“People with mental illness are overrepresented among smokers, and very few cessation programs dedicated specifically to mentally ill smokers exist throughout the country, leaving experts nationwide struggling to answer the question, ‘What can we do for this population?’” said study co-author Jill M. Williams, M.D., an associate professor of psychiatry and director of the Division of Addiction Psychiatry at UMDNJ-Robert Wood Johnson Medical School.
In “A Comprehensive Model for Mental Health Tobacco Recovery,” Williams and her colleagues at the UMDNJ-School of Public Health and UMDNJ-Robert Wood Johnson Medical School present strategies that engage patients, professionals and the community to address tobacco use. The article appears this month in Administration and Policy in Mental Health and Mental Health Services Research, a Springer Science+Business Media, LLC, publication.
The proposed Mental Health Tobacco Recovery in New Jersey (MHTR-NJ) model calls for evidence-based treatment(s) in the behavioral health care clinical setting; incorporating tobacco information into wellness programs that encourage healthy lifestyles; adapting smoking cessation programs to suit individuals’ needs; and developing peer-based services for smokers. “An integrated approach is key in helping these individuals succeed,” said study co-author Mia Hanos Zimmermann, M.P.H., C.T.T.S., research project coordinator in the Division of Addiction Psychiatry at the UMDNJ-Robert Wood Johnson Medical School.
Each of the policy or cessation initiatives described in the article has two core goals: increase demand for tobacco cessation services for mentally ill smokers and help more smokers with mental illness to quit.
Although public health interventions have resulted in decreased smoking rates among the general U.S. population over the last 50 years, smokers with mental illness have not benefited as greatly from these efforts, the researchers report. The researchers added that smoking rates among individuals with a mental illness or addiction are at least double those of the general population and some estimates are that two-thirds of current cigarette smokers have a past or present mental health or substance abuse disorder. Further, individuals with mental illness suffer many consequences of tobacco use, including a loss of an average 25 years of life expectancy, and evidence has shown that a frequent cause of early mortality in this group is cardiovascular disease.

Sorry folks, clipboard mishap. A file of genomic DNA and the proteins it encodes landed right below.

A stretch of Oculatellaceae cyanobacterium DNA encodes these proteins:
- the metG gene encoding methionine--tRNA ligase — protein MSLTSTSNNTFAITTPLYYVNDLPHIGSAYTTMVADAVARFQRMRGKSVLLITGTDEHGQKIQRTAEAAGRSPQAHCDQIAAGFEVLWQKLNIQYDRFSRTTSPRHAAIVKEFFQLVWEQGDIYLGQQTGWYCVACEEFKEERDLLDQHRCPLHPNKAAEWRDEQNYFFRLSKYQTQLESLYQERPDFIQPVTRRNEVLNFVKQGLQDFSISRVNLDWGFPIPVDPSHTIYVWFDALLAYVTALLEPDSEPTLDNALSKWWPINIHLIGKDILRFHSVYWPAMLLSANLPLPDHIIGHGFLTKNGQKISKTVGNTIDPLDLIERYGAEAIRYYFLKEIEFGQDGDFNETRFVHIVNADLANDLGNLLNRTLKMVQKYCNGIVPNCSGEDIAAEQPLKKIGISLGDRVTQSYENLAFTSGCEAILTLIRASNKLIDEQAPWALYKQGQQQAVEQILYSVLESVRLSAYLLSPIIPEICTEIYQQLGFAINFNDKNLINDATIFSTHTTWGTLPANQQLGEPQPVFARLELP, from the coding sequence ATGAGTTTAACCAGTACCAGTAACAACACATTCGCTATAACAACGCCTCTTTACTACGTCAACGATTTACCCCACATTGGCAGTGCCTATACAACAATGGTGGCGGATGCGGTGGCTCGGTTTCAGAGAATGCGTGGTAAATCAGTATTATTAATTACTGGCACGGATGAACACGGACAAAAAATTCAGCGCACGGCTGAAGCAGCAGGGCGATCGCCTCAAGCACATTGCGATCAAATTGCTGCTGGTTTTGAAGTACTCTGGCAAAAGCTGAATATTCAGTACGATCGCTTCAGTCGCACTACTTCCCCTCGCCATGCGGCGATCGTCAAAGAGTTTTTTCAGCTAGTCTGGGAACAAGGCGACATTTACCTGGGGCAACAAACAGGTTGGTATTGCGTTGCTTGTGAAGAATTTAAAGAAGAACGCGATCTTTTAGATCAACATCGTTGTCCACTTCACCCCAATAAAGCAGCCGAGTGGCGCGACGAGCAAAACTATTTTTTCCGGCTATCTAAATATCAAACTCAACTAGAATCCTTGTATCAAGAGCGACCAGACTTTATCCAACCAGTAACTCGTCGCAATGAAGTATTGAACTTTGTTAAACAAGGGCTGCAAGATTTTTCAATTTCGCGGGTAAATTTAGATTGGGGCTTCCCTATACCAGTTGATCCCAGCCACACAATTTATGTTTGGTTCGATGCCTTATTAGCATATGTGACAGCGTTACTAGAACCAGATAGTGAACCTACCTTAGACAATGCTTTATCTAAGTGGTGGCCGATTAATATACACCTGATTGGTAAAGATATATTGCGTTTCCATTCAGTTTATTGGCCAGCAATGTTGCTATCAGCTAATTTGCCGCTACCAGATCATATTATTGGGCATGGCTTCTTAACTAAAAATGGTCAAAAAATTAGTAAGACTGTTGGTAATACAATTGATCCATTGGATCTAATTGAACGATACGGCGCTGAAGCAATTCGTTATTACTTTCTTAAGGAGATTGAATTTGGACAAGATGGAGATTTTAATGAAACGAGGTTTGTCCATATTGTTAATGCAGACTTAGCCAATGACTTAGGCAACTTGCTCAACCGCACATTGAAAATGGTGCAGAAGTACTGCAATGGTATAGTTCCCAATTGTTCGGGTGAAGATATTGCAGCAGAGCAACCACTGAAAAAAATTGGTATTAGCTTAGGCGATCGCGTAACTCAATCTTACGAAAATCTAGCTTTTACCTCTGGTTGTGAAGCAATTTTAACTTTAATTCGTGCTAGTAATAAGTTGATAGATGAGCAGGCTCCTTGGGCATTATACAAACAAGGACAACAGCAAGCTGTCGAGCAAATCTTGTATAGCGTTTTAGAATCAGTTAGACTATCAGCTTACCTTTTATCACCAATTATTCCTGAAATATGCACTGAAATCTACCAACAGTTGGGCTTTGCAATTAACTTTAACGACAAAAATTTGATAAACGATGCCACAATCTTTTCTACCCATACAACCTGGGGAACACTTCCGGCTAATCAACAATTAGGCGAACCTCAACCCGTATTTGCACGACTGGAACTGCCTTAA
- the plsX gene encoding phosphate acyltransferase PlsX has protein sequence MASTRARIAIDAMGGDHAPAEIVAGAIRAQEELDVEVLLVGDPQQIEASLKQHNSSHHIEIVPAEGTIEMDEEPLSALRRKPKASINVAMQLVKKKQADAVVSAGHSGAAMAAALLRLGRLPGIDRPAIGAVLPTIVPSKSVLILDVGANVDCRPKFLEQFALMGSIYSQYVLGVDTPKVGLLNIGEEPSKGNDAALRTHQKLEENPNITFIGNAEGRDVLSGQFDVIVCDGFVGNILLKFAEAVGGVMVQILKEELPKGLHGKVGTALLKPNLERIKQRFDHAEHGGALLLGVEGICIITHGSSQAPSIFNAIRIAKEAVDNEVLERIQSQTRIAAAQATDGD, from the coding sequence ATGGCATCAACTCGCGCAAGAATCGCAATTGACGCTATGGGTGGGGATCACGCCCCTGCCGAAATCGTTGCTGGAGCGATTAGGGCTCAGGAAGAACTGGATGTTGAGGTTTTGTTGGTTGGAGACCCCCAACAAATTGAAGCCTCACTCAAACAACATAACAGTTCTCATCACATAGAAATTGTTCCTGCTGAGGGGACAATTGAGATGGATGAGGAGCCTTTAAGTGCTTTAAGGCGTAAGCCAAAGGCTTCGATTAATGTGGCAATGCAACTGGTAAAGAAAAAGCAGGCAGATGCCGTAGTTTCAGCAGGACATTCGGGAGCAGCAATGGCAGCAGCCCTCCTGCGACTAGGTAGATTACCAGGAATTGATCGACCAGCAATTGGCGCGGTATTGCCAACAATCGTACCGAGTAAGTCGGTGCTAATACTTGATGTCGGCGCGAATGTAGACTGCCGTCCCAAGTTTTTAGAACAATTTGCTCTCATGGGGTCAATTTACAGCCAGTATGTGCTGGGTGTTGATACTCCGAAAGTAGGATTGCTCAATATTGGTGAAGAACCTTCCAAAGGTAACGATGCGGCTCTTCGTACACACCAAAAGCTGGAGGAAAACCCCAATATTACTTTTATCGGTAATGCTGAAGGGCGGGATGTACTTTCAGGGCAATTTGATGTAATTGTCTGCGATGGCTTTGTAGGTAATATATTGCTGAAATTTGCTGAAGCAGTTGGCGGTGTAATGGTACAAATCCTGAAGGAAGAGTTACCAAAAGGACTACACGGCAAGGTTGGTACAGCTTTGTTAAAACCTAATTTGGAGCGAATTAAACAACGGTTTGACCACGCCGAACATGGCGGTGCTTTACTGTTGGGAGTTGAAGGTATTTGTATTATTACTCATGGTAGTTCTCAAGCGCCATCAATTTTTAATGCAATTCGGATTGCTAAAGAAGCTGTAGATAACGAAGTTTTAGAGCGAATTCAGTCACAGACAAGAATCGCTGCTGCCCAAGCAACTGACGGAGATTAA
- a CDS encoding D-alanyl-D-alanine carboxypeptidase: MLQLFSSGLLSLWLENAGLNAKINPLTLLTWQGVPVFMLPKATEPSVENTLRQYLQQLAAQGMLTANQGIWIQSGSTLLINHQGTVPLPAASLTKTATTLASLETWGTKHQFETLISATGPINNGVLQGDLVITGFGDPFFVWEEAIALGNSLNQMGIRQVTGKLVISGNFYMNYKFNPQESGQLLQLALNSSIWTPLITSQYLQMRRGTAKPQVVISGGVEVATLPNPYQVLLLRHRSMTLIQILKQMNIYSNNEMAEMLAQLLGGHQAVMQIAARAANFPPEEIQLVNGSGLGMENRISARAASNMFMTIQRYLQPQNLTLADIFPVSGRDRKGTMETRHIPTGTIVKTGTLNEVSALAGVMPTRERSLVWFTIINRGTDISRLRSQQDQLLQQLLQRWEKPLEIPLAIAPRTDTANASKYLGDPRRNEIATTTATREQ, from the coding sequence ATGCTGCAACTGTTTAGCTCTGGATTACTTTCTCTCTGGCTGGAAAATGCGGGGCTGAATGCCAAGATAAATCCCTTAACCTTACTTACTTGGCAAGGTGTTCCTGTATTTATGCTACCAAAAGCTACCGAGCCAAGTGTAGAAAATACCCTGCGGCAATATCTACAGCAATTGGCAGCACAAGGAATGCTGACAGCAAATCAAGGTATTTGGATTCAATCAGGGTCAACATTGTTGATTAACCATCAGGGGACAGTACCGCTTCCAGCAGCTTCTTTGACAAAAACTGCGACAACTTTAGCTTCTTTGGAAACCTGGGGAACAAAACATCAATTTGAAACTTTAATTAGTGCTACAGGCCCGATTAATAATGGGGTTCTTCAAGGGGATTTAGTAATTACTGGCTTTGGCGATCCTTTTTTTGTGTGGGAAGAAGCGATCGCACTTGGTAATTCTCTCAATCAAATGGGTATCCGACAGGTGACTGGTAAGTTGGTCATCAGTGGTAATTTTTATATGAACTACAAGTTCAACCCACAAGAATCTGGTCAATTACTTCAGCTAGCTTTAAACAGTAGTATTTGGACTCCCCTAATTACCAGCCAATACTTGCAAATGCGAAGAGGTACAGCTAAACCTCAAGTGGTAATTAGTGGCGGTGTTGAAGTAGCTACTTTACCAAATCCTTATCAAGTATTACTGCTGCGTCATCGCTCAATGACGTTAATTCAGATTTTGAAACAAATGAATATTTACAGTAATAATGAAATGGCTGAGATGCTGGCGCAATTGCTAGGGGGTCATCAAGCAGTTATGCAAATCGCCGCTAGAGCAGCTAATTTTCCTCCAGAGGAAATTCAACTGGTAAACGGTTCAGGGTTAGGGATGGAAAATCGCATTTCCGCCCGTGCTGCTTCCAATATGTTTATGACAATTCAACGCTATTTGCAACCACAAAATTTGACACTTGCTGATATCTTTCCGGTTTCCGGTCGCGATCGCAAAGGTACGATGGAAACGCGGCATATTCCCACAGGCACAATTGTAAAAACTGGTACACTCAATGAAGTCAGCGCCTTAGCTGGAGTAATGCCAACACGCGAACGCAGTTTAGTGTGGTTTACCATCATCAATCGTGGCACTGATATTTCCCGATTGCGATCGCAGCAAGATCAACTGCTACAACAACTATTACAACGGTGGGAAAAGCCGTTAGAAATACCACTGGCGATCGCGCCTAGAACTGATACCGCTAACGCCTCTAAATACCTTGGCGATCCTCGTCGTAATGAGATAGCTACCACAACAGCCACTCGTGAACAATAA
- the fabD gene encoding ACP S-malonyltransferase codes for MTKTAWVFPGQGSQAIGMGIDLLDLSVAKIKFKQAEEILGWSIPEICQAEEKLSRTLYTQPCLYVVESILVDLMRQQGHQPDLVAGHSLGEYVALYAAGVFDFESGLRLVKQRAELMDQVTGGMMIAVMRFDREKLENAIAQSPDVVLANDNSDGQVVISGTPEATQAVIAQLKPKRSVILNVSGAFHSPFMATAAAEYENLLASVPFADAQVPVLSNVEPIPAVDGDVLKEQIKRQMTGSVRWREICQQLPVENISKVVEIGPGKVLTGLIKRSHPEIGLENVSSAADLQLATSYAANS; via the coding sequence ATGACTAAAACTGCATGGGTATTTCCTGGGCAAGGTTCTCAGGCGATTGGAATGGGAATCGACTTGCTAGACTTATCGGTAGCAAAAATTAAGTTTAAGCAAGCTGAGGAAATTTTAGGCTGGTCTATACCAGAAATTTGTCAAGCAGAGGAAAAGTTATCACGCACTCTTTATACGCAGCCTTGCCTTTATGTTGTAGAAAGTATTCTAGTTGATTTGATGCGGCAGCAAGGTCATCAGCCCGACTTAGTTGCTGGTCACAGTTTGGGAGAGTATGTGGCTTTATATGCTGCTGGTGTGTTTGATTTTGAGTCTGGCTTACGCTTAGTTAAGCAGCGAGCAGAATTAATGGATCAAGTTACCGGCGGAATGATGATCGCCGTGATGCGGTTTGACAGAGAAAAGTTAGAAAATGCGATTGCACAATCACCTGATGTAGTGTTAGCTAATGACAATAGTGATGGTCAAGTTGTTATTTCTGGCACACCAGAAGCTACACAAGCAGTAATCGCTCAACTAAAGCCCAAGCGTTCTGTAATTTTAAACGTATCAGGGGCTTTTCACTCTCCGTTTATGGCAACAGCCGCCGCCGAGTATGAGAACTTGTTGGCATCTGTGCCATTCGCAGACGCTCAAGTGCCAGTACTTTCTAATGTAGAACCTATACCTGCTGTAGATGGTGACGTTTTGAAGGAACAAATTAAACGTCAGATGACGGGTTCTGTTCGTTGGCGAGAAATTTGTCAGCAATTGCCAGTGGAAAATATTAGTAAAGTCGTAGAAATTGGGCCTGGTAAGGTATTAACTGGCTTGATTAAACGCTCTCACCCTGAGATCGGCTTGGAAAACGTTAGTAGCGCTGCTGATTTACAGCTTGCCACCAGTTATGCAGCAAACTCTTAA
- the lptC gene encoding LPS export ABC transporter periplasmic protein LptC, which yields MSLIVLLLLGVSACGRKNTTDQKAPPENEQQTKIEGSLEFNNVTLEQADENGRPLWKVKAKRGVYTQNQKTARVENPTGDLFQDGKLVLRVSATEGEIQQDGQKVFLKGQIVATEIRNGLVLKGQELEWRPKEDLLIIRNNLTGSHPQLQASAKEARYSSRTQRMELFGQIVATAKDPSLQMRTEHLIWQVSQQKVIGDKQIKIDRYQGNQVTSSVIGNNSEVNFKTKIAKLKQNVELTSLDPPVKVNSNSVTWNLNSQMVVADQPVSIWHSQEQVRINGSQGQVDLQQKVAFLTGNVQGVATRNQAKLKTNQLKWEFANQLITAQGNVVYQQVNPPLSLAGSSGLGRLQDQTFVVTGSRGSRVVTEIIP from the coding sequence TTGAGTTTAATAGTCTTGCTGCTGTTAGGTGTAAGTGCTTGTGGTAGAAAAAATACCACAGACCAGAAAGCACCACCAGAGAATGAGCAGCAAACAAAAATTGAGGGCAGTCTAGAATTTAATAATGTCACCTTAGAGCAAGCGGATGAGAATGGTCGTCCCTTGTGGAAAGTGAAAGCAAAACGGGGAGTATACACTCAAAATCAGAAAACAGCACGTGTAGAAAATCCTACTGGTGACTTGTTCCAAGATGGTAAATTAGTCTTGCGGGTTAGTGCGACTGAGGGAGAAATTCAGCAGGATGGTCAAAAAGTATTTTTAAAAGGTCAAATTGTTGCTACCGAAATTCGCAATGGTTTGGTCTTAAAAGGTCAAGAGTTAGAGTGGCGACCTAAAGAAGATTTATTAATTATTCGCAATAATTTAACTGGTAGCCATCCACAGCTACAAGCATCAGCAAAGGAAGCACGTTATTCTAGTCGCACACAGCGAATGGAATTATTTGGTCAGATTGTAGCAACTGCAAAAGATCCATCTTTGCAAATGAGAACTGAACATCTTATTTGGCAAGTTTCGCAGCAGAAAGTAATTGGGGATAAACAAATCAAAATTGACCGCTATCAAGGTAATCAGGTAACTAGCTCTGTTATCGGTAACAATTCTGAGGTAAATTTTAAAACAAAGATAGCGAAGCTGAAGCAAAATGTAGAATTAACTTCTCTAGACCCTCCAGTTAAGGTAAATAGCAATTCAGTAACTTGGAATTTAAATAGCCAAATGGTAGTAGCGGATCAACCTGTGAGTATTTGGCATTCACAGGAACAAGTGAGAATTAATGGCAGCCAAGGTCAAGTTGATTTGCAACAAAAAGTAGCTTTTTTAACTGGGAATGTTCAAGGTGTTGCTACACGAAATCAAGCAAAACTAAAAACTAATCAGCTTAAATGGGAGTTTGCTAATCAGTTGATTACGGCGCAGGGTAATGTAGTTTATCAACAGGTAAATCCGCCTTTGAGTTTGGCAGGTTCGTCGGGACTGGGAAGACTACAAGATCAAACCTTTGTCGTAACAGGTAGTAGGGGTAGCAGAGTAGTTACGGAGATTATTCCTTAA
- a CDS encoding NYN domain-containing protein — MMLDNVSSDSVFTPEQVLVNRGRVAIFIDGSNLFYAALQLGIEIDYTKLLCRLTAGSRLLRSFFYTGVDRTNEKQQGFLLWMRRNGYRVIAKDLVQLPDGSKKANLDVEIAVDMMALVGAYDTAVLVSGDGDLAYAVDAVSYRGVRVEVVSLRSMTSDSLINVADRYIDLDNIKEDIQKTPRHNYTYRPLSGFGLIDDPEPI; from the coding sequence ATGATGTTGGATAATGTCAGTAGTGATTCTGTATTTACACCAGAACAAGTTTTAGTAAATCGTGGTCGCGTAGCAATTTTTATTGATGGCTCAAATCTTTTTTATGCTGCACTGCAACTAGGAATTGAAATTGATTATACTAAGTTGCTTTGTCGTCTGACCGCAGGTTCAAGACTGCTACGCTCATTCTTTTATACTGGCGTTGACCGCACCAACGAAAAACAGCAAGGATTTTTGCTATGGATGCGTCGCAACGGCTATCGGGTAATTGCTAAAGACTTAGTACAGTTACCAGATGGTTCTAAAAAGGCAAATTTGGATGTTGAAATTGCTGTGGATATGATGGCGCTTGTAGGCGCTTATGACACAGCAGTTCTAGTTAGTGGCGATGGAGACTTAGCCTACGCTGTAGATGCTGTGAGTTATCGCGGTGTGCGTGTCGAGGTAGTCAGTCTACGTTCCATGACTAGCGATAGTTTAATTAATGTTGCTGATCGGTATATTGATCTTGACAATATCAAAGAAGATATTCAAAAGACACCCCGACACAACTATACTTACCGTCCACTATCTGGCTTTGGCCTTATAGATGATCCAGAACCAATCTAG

Williams said the MHTR-NJ approach could become a model even outside of New Jersey, particularly given that tested initiatives have been successful with minimal costs. MHTR-NJ was developed with support from and collaborations with the New Jersey Department of Human Services and its Division of Mental Health Services.
Reporters interested in arranging an interview with Dr. Jill Williams should contact Zenaida Mendez at (973) 972-7273 or email her at email@example.com.
The University of Medicine and Dentistry of New Jersey (UMDNJ) is the nation’s largest free-standing public health sciences university with more than 6,000 students attending the state’s three medical schools, its only dental school, a graduate school of biomedical sciences, a school of health related professions, a school of nursing and its only school of public health on five campuses. Annually, there are more than two million patient visits at UMDNJ facilities and faculty practices at campuses in Newark, New Brunswick/Piscataway, Scotch Plains, Camden and Stratford. UMDNJ operates University Hospital, a Level I Trauma Center in Newark, and University Behavioral HealthCare, which provides a continuum of healthcare services with multiple locations throughout the state.